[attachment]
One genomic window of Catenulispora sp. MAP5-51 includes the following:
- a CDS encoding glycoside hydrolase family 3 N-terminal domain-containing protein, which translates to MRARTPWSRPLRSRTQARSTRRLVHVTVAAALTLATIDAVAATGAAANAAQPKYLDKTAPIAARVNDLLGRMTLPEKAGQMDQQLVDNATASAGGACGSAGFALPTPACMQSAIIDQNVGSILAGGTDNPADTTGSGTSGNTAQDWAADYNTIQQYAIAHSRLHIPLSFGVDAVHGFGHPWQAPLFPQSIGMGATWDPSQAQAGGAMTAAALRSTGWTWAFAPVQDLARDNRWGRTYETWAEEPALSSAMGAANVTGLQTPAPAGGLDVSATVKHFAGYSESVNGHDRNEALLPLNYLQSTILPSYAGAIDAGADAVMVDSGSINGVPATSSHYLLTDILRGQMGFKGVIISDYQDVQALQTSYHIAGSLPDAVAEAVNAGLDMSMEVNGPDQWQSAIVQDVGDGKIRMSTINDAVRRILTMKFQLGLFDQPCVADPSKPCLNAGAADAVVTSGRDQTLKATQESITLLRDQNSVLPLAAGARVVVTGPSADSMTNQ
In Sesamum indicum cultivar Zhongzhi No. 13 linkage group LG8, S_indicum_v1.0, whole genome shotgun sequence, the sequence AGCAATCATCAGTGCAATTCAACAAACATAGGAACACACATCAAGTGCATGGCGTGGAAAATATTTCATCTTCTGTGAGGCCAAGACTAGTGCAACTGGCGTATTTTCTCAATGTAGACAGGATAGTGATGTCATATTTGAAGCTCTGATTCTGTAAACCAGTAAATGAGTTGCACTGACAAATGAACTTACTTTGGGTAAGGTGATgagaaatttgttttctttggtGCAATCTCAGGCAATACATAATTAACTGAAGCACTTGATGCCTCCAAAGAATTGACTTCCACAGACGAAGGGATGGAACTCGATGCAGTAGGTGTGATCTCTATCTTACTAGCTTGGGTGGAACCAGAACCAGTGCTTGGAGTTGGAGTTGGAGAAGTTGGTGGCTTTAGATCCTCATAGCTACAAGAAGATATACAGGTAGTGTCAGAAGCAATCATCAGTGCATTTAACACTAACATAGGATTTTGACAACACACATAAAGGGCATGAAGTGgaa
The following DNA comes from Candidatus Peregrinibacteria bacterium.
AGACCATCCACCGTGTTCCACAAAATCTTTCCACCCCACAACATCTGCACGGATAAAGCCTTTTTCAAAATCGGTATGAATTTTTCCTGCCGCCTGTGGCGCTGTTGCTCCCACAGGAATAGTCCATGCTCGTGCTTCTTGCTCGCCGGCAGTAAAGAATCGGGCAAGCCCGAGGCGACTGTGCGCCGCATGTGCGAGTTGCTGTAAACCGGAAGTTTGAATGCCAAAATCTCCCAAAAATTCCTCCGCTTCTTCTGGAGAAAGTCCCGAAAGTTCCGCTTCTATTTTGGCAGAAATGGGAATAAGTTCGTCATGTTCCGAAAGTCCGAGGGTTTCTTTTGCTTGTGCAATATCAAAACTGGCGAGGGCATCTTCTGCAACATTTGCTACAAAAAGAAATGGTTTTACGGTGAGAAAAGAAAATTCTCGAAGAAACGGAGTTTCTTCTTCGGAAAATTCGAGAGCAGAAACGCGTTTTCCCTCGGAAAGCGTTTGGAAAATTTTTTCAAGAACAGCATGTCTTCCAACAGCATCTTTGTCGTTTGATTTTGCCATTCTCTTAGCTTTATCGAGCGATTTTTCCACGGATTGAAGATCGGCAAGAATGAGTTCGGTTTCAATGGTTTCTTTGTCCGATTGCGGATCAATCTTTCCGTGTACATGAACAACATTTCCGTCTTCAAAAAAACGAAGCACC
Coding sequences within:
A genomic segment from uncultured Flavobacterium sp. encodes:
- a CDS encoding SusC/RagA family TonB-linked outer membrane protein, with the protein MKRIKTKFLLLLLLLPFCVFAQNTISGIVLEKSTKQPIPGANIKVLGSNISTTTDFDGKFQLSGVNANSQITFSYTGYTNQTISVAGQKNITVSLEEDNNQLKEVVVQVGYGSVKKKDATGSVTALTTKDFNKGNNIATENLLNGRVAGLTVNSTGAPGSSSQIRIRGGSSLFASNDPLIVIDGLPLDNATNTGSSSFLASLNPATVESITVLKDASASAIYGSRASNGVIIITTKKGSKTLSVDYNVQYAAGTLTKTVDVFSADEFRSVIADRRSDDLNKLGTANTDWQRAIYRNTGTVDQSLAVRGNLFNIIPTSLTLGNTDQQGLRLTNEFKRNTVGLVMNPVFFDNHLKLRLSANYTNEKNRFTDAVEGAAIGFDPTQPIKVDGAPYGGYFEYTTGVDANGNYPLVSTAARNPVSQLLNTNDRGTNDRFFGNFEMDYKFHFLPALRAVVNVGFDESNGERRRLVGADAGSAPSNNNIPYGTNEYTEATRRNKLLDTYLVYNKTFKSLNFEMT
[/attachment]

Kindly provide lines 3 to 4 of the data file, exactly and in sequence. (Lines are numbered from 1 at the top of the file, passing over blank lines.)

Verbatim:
In Sesamum indicum cultivar Zhongzhi No. 13 linkage group LG8, S_indicum_v1.0, whole genome shotgun sequence, the sequence AGCAATCATCAGTGCAATTCAACAAACATAGGAACACACATCAAGTGCATGGCGTGGAAAATATTTCATCTTCTGTGAGGCCAAGACTAGTGCAACTGGCGTATTTTCTCAATGTAGACAGGATAGTGATGTCATATTTGAAGCTCTGATTCTGTAAACCAGTAAATGAGTTGCACTGACAAATGAACTTACTTTGGGTAAGGTGATgagaaatttgttttctttggtGCAATCTCAGGCAATACATAATTAACTGAAGCACTTGATGCCTCCAAAGAATTGACTTCCACAGACGAAGGGATGGAACTCGATGCAGTAGGTGTGATCTCTATCTTACTAGCTTGGGTGGAACCAGAACCAGTGCTTGGAGTTGGAGTTGGAGAAGTTGGTGGCTTTAGATCCTCATAGCTACAAGAAGATATACAGGTAGTGTCAGAAGCAATCATCAGTGCATTTAACACTAACATAGGATTTTGACAACACACATAAAGGGCATGAAGTGgaa
The following DNA comes from Candidatus Peregrinibacteria bacterium.